Gastrointestinal (GI) System


Acute inflammation of the appendix.



  • First described by Reginald Fitz on his paper to the first meeting of the Association of American Physicians in 1886 entitled, ‘Perforating inflammation of the vermiform appendix
  • Charles McBurney described clinical manifestation of acute appendicitis including point of maximum tenderness in right iliac fossa.


Risk Factors:

  • Western-type diet
    • ↓ Dietary fibres
    • ↑ Refined carbohydrates

Non-obstructive causes:

  • Bacterial proliferation (aerobic + anaerobic)

Obstructive causes:

  • Faecolith/Appendicolith (adults) (M/C cause): Inspissated faecal material + calcium phosphates + bacteria + epithelial debris + (rarely) foreign material
  • Tumour:
    • Primarily carcinoma caecum
    • Lymphoid hyperplasia (children)
  • Intestinal parasites: Oxyuris vermicularis (pinworm)



Lymphoid hyperplasia

Luminal hyperplasia

↑ Intraluminal pressure

Lymphatic drainage obstruction

Oedema + mucosal ulceration
Bacterial translocation to the submucosa

2 outcomes:

Resolution or Progression


Venous obstruction + Ischaemia

Bacterial invasion through muscularis propria & submucosa

Ischaemic necrosis of appendix wall

Peritoneal contamination


Walling off of peritoneal contamination by greater omentum & small bowel adherent to the inflamed appendix.


Acute Appendicitis
Acute Appendicitis: An exemplary case of acute appendicitis in a 10-year-old boy. The organ is enlarged and sausage-like (botuliform). This longitudinal section shows red inflamed mucosa with an irregular luminal surface. Diagnosed and removed early in the course of the disease, this appendix does not show late complications, like transmural necrosis, perforation, and abscess formation | By Ed Uthman from Houston, TX, USA – Acute Appendicitis, CC BY 2.0,


  • Diagnostic criteria for acute appendicitis:
    • Presence of neutrophils in smooth muscle layer


  • Periumbilical colic
  • Pain shifting to right iliac fossa
  • Anorexia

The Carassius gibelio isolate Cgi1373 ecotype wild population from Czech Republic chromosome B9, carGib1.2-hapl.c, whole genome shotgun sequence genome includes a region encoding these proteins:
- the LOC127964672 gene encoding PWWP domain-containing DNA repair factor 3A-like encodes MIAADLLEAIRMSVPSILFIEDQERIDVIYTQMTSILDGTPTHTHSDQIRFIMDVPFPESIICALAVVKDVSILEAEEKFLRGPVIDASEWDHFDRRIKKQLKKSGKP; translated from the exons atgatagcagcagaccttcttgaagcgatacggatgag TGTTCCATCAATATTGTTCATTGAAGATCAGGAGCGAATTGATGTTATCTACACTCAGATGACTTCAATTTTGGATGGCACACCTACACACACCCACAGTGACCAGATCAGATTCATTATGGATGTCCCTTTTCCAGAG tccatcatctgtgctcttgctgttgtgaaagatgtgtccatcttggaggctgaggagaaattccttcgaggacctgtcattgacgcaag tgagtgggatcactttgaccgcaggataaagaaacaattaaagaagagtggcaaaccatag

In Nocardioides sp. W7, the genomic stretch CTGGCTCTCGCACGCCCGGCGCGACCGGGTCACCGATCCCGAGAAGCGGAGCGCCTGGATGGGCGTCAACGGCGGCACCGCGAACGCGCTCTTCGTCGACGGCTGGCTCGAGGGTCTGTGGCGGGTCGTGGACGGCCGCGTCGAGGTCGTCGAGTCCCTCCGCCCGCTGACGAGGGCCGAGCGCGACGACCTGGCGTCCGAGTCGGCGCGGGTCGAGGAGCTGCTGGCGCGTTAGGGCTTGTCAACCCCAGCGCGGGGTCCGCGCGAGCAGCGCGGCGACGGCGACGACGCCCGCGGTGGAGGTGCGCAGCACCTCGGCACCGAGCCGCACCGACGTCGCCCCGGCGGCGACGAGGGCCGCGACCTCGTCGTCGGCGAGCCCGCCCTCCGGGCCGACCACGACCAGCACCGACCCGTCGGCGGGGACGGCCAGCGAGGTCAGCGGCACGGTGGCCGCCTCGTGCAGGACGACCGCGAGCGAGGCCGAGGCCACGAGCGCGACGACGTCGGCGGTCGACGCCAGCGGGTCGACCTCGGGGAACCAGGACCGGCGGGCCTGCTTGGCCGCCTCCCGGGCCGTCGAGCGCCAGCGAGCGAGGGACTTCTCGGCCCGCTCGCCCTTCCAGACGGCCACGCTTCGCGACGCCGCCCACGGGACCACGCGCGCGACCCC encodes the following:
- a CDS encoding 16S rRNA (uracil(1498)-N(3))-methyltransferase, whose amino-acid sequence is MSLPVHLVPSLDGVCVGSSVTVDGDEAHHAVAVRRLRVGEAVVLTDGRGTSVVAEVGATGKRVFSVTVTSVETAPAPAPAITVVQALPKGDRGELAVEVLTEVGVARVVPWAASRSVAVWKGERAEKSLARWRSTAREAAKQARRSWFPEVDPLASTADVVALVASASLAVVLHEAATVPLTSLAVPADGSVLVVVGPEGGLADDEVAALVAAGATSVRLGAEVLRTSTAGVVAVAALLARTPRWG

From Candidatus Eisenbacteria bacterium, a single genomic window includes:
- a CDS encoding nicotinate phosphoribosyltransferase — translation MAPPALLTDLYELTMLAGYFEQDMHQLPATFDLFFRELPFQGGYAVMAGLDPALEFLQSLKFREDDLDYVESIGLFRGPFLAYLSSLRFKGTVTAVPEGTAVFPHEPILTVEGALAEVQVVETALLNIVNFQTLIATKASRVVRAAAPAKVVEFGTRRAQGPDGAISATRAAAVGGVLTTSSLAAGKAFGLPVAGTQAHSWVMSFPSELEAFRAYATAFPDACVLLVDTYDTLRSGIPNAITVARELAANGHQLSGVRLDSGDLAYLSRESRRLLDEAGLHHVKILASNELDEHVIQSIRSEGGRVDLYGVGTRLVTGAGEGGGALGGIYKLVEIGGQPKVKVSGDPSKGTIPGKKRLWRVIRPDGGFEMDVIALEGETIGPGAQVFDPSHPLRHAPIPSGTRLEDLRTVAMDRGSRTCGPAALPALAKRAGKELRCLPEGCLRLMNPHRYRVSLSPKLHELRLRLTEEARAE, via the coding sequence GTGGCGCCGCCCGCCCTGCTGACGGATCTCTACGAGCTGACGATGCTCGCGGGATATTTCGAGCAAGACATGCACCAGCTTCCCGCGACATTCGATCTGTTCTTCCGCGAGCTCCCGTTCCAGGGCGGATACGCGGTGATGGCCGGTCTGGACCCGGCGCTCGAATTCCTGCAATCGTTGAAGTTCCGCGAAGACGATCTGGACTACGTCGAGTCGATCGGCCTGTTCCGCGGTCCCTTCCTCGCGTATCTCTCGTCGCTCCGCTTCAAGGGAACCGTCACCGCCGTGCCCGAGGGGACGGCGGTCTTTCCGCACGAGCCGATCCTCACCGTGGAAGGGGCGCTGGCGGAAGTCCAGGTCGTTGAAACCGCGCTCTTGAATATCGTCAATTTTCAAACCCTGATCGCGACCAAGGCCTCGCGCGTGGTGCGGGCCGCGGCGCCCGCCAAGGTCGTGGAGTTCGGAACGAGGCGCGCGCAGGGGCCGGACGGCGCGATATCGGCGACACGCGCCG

• Nausea


Physical examination:

  • Low-grade pyrexia
  • Localized tenderness in the right iliac fossa
  • McBurney’s point: Point of maximum tenderness located 1⁄3 distance from right anterior superior iliac spine
  • Limitation of respiratory movement
  • Pointing Sign: Patient asked to point where pain began and show its migration (Usually Periumbilical region → right lower abdomen)

Perforation → peritonitis:

  • Muscle guarding
  • Rebound tenderness
  • Psoas sign: Pain on passively extending the thigh of a patient lying on his/her side with knees extended, or asking the patient to flex his thigh at the hip so patient lies with right hip flexed for pain relief
    • Due to inflamed appendix lies on psoas muscle
  • Rovsing’s sign: Deep palpation of left iliac fossa causes pain in right iliac fossa
  • Obturator test/Zachary Cope: Pain in hypogastrium from spasm of obturator internus when right hip is flexed and internally rotated
Obturator sign
Obturator sign: Pain on passive internal rotation of the flexed thigh. Examiner moves lower leg laterally while applying resistance to the lateral side of the knee (asterisk), resulting in internal rotation of the femur. | Illustration by Floyd E. Hosmer | Hardin DM Jr. Acute appendicitis: review and update. Am Fam Physician. 1999;60(7):2030.


Imaging modality of choice in children
  • Filling defect in appendix
  • Appendicular wall thickness ≥ 6 mm
  • Luminal distention, lack of compressibility

CECT abdomen:

Imaging modality of choice in adults

Alvarado score:

Clinical scoring system used in the diagnosis of appendicitis. The score has 6 clinical items and 2 laboratory measurements with a total 10 points.
Alvarado Scoring System (MANTRELS Criteria)
Alvarado Scoring System (MANTRELS Criteria) | Snyder, J., Gurevitz, S., Rush, L.S., McKeague, L.C., & Houpt, C.G. (2013). Acute appendicitis , as shown in an abdominal x-ray , frontal view.

Differential diagnosis:

ChildrenAdultsAdult femaleElderly
GastroenteritisRegional enteritisMittelschmerzDiverticulitis
Mesenteric adenitisUreteric colicPelvic inflammatory diseaseIntestinal obstruction
Meckel’s diverticulitisPerforated peptic ulcerPyelonephritisColonic carcinoma
IntussusceptionTorsion of testesEctopic pregnancyTorsion appendix epiploicae
Henoch–Schönlein Purpura (HSP)PancreatitisTorsion/rupture of ovarian cystMesenteric infarction
Lobar pneumoniaRectus sheath hematomaEndometriosisLeaking aortic aneurysm


Surgical management: Appendectomy

  • Laparoscopic Appendectomy
  • Open procedure
    • Indications:
      • Extensive infection/abscess
      • Perforated appendix
      • Obesity
      • Dense scar tissue from previous surgery
      • Difficulty viewing though laparoscope
      • Bleeding problems
‘Acute appendicitis: Management
Bhangu, A., Søreide, K., Di Saverio, S., Assarsson, J. H. and Drake, F. T. (2017) ‘Acute appendicitis: modern understanding of pathogenesis, diagnosis, and management’, The Lancet. Elsevier, 386(10000), pp. 1278–1287. doi: 10.1016/S0140-6736(15)00275-5.


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